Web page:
Monthly Archives: May 2019

Thomas vs. Abortion

60c46804-94a2-4465-bc37-e291b47d6b50“As many as 160 million ‘missing’ women—more than the entire female population of the United States, notes Justice Thomas, have been targeted through abortion because of the mere fact of being female.”  Mario Diaz

Clarence Thomas Speaks the Truth for SCOTUS on Abortion

Mario Diaz, American Thinker, May 29, 2019

In today’s concurring opinion in Box v. Planned Parenthood of Indiana and Kentucky, Justice Clarence Thomas dared speak the truth about the abortion industry in an area of law and policy infested with euphemisms, deception, and distortion.  That “the Constitution itself is silent on abortion,” for example, is a most obvious observation that anyone old enough to read can confirm.  But to write it plainly in a Supreme Court opinion, as he did, is nothing short of an act of courage in today’s day and age, when the darkness of abortion has such a firm grip on our political, legal, and cultural environments.

The case dealt with an Indiana law that contained two provisions.  The first dealt with the “disposition of fetal remains by abortion providers,” and the second barred “sex-, race-, or disability-selective abortions by abortion providers.”  In a Per Curiam opinion (meaning it comes from the Court as a whole and not signed by any particular justice) the Court granted cert. on the first question and reversed the lower-court ruling that had invalidated the law.  But it denied hearing on the second question, leaving in place the lower court’s ruling that invalidated it.

On the first question, dealing with the disposition of fetal remains, the Court said, “The Seventh Circuit clearly erred” in saying the state’s interest in the proper disposal of fetal remains is not legitimate.  Justice Thomas said the lower court’s decision was “manifestly inconsistent with our precedent.”  He is right.  The Court had already said in Akron v. Akron Center for Reproductive Health that “a State has a ‘legitimate interest in proper disposal of fetal remains.'” Continue reading

Fixing Inequality

dilbert-income-inequality-and-fairness“There is a solution to income inequality, but it is not income redistribution.” Jeffrey Folks

Fixing Income Inequality

By Jeffrey Folks, American Thinker, May 27, 2019

In a recent op-ed in Barron’s (April 18, 2019), Professor Michael Pettis of Peking University points out the dangers of income inequality, comparing our situation today with that of the late 1920s.  This comparison is commonplace among progressives, who seem to think that the mere mention of “late 1920s” is enough to stampede the public into demanding progressive government interventions.  In this case, it amounts to extortion: share the wealth, or we’ll have another Great Depression.  But if you share the wealth, both poor and rich will thrive.  “The benefits would eventually trickle up — even to the rich,” Pettis writes.

Who could argue against making everyone rich?  The problem is how to do it.

Pettis claims that “if income were more widely distributed, the U.S. economy would grow faster” due to increased spending and demand.  But neither Pettis, with his demand-side economics, nor many of the other advocates of income equality specify just how income is to be “more widely distributed.”  (Give Elizabeth Warren credit on this point: by her own admission, her solution is not at all different from Lenin’s: steal it.) Continue reading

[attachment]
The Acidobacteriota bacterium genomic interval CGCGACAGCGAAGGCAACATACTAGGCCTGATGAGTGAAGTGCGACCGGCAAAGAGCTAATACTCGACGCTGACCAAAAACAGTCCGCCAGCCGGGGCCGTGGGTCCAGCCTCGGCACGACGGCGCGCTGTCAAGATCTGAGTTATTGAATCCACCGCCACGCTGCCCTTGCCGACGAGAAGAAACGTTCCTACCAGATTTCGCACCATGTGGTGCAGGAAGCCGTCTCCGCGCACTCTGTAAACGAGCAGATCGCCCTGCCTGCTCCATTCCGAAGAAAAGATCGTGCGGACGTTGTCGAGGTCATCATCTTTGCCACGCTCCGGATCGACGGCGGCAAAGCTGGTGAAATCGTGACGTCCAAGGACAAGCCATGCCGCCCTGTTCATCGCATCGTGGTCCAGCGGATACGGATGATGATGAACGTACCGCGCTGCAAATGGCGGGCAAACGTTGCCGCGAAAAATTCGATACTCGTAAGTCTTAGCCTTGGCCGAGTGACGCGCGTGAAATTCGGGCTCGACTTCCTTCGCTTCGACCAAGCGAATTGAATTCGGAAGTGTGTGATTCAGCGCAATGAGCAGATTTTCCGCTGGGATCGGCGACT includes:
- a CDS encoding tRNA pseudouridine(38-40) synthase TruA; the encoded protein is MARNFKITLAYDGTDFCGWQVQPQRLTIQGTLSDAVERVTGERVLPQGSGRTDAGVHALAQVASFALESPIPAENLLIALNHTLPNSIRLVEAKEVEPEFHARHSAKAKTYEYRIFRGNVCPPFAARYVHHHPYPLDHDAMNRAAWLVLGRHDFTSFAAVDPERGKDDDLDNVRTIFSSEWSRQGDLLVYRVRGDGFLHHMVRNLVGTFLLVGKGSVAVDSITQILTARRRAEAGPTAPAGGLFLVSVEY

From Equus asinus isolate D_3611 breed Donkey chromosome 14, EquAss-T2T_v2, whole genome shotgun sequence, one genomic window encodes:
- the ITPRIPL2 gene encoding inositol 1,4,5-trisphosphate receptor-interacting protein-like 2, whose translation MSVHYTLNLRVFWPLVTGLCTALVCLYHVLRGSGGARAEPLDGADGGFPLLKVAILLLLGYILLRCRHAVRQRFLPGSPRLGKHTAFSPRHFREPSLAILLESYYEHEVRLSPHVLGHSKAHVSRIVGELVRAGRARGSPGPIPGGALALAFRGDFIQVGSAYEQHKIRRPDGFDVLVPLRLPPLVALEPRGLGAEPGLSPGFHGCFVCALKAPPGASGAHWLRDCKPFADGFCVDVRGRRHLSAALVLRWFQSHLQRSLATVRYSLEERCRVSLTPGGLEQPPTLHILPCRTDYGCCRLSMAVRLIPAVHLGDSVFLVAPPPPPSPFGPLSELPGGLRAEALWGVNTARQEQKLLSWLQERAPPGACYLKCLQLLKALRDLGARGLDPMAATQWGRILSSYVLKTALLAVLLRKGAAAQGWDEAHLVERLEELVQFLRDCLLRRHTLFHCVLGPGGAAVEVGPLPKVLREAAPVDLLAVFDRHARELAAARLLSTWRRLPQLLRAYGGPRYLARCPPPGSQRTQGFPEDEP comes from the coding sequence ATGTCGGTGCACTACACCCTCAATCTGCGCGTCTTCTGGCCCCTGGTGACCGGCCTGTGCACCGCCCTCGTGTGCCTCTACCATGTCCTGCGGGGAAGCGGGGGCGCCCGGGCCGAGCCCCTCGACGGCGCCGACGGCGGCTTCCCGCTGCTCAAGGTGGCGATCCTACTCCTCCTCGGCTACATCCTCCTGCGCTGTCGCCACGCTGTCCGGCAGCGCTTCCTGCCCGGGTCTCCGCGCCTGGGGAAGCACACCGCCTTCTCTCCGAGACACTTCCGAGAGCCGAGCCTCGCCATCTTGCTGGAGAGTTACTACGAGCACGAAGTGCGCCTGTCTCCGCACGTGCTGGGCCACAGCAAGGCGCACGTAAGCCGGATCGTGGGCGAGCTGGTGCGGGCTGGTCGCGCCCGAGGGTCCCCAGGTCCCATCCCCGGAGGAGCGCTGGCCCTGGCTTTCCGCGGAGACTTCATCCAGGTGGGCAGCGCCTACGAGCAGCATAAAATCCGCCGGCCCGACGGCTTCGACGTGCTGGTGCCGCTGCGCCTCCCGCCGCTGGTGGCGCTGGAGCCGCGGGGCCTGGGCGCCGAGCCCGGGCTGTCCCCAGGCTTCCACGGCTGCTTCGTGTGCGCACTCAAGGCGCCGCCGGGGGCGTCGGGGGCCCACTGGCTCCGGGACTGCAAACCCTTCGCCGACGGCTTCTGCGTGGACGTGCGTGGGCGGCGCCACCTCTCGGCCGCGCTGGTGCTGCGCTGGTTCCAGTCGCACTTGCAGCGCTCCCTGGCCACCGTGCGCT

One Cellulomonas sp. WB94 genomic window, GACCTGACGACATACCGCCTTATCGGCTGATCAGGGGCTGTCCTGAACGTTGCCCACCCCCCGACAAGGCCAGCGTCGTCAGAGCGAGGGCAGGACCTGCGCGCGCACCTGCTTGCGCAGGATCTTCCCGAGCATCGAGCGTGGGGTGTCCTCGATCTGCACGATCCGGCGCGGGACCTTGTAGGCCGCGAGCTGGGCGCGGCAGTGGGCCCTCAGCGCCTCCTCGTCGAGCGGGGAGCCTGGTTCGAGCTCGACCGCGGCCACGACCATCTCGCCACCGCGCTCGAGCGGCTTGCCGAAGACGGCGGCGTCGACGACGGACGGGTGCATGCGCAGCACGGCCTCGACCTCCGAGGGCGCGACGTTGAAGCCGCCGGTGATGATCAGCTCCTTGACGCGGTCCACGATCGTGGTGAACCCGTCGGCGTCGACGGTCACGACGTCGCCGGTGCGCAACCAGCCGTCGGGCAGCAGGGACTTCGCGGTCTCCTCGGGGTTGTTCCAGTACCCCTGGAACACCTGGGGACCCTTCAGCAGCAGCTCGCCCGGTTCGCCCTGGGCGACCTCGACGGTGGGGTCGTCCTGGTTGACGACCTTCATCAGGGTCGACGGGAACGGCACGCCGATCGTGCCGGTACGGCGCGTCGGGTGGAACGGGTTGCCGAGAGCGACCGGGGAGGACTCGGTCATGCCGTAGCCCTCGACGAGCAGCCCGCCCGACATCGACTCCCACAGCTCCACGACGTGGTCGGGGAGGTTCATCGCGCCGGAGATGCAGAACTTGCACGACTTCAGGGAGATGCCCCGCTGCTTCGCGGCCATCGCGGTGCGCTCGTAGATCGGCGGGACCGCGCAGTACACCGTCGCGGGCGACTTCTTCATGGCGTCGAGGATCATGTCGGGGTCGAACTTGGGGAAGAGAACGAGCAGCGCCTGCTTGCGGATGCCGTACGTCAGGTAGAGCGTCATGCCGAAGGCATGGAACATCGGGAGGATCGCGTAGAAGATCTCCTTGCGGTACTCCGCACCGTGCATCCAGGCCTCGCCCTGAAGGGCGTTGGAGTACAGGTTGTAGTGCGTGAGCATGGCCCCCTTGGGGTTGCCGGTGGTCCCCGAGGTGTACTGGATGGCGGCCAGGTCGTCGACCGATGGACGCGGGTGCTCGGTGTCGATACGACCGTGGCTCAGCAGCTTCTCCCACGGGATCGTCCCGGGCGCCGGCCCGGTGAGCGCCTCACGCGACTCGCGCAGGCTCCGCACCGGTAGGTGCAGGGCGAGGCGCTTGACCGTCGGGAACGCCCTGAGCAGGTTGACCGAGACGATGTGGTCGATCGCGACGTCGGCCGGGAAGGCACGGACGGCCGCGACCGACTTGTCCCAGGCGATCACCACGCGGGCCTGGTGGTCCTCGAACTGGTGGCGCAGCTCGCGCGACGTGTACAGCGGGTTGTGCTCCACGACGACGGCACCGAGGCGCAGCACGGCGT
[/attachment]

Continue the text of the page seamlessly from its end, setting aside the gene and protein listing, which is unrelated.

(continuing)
Red Cocaine

1“Panamanian authorities intercepted 46 suitcases containing an estimated $90 million in illegal drugs on a cargo ship that arrived from a Cuban port and was en route to Istanbul, Turkey.”  Monica Showalter

Editor’s Note:  Cuba and Cocaine have always gone together like Mary and her lamb!  In 1990 Dr. Joseph Douglass, Jr. wrote a book entitled Red Cocaine: The Drugging of America. Cuba was at the center of the cocaine traffic.

“Cuba moved rapidly to establish narcotics operations in Mexico and Colombia.  The Cuban drug operation set up in Colombia was manned by Colombians but directed by Cubans.” Pg. 26

“The Cubans were very effective in establishing operations throughout Latin America.  Both Fidel and Raul Castro were enthusiastic and pushed hard to have the operation expanded faster than the Soviets deemed prudent.” P. 27

“American youth were the primary target for the drugs.” Ibid

With open borders, Cuba goes back into the drug-dealing business

By Monica Showalter, American Thinker, May 20, 2019

In a disturbing report out of Panama, Panamanian authorities have made a new bust linked to Cuba, intercepting a huge shipment of cocaine worth $90 million at the canal, bound for Turkey.

Babalu has a report, based on a news item spotted in CiberCuba:

Panamanian authorities on Saturday intercepted 46 suitcases containing an estimated $90 million in illegal drugs on a cargo ship that arrived from a Cuban port and was en route to Istanbul, Turkey. The suitcases contained 1,517 packages of drugs hidden in a container declared as containing charcoal.

Authorities are still investigating and no arrests have been made. There has been no confirmation the drugs originated in Cuba, but the Turkish government has close ties to the Castro dictatorship. Moreover, the Castro dictatorship has a long history of drug trafficking in partnerships with drug cartels and the Colombian narco-terrorist organization, FARC. Continue reading